Quote Originally Posted by rousseau View Post
    If you and your wife are smart browsers you'd likely do fine going without. For most typical browsing - Google searching, social media, forums, news media, you're very rarely going to come across something that's going to infect your system.

    And even if you do, if you're using a robust browser like Chrome it's pretty good at catching these things before they become a problem.

    Emphasis on smart browsing.
    I disagree--these days the biggest threat is malicious ads being served up by mainstream sites.

    That's also why your best defense is an ad blocker.
    I've been without any type of anti-virus software for years with no issues.

    But then my wife doesn't do much online outside of social media, and I generally know what to avoid clicking with very few exceptions.

    The only problems I ever ran into in the past happened when you were looking for free content on seedier sites.

    So yea, if you're a smart browser it's doable.

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    Terribly user unfriendly but works perfectly for me... NoScript addon for Firefox. No website will work at all by default. everything is blocked. everything. You go to your favorite websites and whitelist bit by bit until the site looks right and works. You can click on any search hit you want... you might get just a white page or maybe some text.. a pic or two... but nothing can run on your system until you start allowing individual components of the website you are attempting to visit. as for host-based firewall and antivirus.. Windows defender (built in, enabled by default) is fine.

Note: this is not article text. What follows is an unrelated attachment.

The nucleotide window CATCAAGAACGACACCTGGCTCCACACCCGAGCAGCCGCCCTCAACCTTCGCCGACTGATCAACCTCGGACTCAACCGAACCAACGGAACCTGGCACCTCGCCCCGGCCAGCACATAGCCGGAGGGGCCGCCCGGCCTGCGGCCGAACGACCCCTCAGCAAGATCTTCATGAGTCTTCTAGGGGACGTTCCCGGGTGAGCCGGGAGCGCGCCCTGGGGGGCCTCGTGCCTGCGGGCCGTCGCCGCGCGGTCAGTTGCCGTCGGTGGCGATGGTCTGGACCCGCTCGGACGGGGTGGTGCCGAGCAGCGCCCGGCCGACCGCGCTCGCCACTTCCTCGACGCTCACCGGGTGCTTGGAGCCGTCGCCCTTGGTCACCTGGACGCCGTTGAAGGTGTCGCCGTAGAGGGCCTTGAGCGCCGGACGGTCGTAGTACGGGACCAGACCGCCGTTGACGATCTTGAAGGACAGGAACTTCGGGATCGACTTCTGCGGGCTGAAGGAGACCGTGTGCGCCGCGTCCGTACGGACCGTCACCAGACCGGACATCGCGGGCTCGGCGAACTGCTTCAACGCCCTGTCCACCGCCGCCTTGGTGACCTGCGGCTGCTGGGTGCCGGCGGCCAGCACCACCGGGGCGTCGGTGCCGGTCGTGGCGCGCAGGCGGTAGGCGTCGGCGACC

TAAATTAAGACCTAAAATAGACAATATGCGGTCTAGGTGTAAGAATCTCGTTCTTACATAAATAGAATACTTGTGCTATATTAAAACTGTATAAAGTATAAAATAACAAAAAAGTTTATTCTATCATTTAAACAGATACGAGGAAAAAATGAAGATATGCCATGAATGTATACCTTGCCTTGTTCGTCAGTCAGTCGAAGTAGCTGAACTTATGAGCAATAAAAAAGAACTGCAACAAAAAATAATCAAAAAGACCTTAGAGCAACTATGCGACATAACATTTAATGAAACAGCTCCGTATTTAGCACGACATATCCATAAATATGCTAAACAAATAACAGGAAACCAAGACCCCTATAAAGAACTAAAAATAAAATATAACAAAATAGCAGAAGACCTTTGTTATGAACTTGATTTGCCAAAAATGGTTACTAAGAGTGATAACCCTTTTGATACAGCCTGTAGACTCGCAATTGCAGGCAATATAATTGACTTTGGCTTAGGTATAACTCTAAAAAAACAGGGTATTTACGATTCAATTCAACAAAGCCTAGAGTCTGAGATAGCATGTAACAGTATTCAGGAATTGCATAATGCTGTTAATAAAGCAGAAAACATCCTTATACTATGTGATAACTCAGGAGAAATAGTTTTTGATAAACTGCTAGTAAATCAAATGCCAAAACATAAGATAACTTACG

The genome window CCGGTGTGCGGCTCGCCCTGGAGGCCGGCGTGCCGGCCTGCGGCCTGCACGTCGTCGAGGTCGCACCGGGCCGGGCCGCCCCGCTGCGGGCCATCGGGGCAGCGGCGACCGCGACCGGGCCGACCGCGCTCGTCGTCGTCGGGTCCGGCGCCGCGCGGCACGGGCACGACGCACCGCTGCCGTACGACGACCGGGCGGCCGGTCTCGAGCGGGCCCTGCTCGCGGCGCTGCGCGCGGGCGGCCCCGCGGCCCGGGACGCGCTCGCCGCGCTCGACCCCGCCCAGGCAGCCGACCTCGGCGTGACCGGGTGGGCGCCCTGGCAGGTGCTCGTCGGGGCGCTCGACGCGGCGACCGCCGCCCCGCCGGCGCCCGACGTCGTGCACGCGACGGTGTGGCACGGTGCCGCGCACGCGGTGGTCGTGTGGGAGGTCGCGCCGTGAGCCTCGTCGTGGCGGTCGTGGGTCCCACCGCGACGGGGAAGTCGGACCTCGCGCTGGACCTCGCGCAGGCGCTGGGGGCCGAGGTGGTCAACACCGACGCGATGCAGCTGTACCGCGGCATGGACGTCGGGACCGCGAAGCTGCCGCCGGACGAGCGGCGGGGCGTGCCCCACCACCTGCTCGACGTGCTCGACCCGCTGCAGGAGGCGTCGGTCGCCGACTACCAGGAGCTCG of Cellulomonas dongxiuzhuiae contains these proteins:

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    Contributor Cheerful Charlie's Avatar
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    Privacy Badger. This is an addition for Firefox or Chrome. It allows one to block a lot of crap with one extension. Block Javascript, third.
    party tracking et al. Free and pretty good. Stop pop ups, and blocks ads. And more. HTTPS Everywhere. Makes sure if a site has HTTPS your browser uses that. Can stop a site that does not us HTTPS from loading unless you expressly allow it.
    Cheerful Charlie